Kicking it old school: how the traditional winger is coming back into fashion
The cheapening of the FA Cup; the ever-more disposable status of the manager; the whittling away of 3pm kick-offs. It’s easy to look at British football and see only a collection of sacred cornerstones being eroded by the tide of the modern era. But those bemoaning our national sport’s one-way trip to hell in a handcart needn’t despair just yet. They can take heart from the fact that, on the pitch, we’re currently seeing the emphatic re-emergence of one of its grandest traditions. From Bastin to Beckham via Best and Barnes, England’s leagues have never been short of gallivanting widemen. Well, almost never. More recently it’s seemed as though the role made iconic by Stanley Matthews and Tom Finney was another footballing institution destined for the scrapheap. But if the opening weeks of this season have shown one thing, it’s that bewitching wingplay is a weapon that remains unblunted by the passage of time.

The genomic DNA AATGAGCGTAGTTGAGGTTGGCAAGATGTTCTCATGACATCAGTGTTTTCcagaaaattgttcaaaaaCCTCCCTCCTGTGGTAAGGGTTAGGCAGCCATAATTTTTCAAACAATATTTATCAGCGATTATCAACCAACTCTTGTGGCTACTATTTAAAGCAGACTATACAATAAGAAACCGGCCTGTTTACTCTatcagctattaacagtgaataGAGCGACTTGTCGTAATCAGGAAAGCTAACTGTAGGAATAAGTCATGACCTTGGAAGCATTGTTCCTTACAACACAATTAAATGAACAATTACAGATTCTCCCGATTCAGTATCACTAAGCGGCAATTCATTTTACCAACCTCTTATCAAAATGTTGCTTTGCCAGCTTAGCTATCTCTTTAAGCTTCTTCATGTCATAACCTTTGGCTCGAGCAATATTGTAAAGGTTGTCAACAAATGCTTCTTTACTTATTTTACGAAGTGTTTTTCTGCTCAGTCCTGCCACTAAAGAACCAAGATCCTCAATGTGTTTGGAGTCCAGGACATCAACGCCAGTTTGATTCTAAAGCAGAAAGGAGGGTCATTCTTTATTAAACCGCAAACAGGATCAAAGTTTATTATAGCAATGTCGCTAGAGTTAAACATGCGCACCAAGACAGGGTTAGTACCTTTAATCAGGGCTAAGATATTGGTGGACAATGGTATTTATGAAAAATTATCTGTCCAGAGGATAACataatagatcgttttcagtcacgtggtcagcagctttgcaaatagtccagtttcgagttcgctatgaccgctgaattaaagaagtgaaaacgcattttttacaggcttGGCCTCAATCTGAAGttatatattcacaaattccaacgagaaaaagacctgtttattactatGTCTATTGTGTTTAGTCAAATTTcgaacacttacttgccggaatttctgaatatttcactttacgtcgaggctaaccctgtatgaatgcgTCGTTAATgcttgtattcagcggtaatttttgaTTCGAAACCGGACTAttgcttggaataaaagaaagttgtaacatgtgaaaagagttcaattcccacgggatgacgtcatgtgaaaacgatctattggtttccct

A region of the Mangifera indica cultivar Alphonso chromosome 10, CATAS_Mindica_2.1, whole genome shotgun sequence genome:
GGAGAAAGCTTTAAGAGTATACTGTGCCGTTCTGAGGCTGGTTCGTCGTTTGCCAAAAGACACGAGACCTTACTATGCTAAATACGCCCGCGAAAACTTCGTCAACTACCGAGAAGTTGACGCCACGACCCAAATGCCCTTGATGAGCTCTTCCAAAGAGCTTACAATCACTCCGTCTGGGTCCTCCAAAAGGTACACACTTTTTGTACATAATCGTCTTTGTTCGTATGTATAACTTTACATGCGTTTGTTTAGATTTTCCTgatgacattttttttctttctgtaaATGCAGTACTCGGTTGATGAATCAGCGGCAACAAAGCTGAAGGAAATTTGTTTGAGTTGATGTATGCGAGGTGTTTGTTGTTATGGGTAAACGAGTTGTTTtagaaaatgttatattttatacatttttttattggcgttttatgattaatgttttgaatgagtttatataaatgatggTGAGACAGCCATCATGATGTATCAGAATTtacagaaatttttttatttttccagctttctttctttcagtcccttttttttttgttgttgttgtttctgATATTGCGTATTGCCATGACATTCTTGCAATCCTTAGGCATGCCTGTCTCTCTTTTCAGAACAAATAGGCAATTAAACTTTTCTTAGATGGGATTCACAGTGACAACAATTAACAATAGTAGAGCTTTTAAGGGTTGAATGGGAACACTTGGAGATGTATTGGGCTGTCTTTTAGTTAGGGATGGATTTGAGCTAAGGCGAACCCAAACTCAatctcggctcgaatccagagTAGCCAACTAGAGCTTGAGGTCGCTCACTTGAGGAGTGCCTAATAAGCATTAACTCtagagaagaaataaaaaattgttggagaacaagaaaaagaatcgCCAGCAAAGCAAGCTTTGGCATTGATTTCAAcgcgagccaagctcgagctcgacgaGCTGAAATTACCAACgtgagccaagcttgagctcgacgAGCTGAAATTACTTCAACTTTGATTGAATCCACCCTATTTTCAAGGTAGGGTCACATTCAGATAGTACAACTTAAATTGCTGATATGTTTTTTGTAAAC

Bringing it back
Of the campaign’s nascent stages, Riyad Mahrez’s elusive slithers down Leicester City’s right flank have been a particular highlight, as have the now-you-see-it-now-you-don’t tricks with which Swansea’s Jefferson Montero has been tormenting full-backs at will.
If the opening weeks of this season have shown one thing, it’s that bewitching wingplay is a weapon that remains unblunted by the passage of time
Elsewhere, Manchester City have assumed the role of early title favourites with a pair of flankers doing much to prove their doubters wrong. On the right, Jesus Navas – often dismissed as a glorified Jermaine Pennant during his first two years in England – has added some welcome end product to his foraging runs; on the other side, the incisive, intelligent displays from Raheem Sterling have offered one in the eye for the many who spent the summer scoffing at his price tag.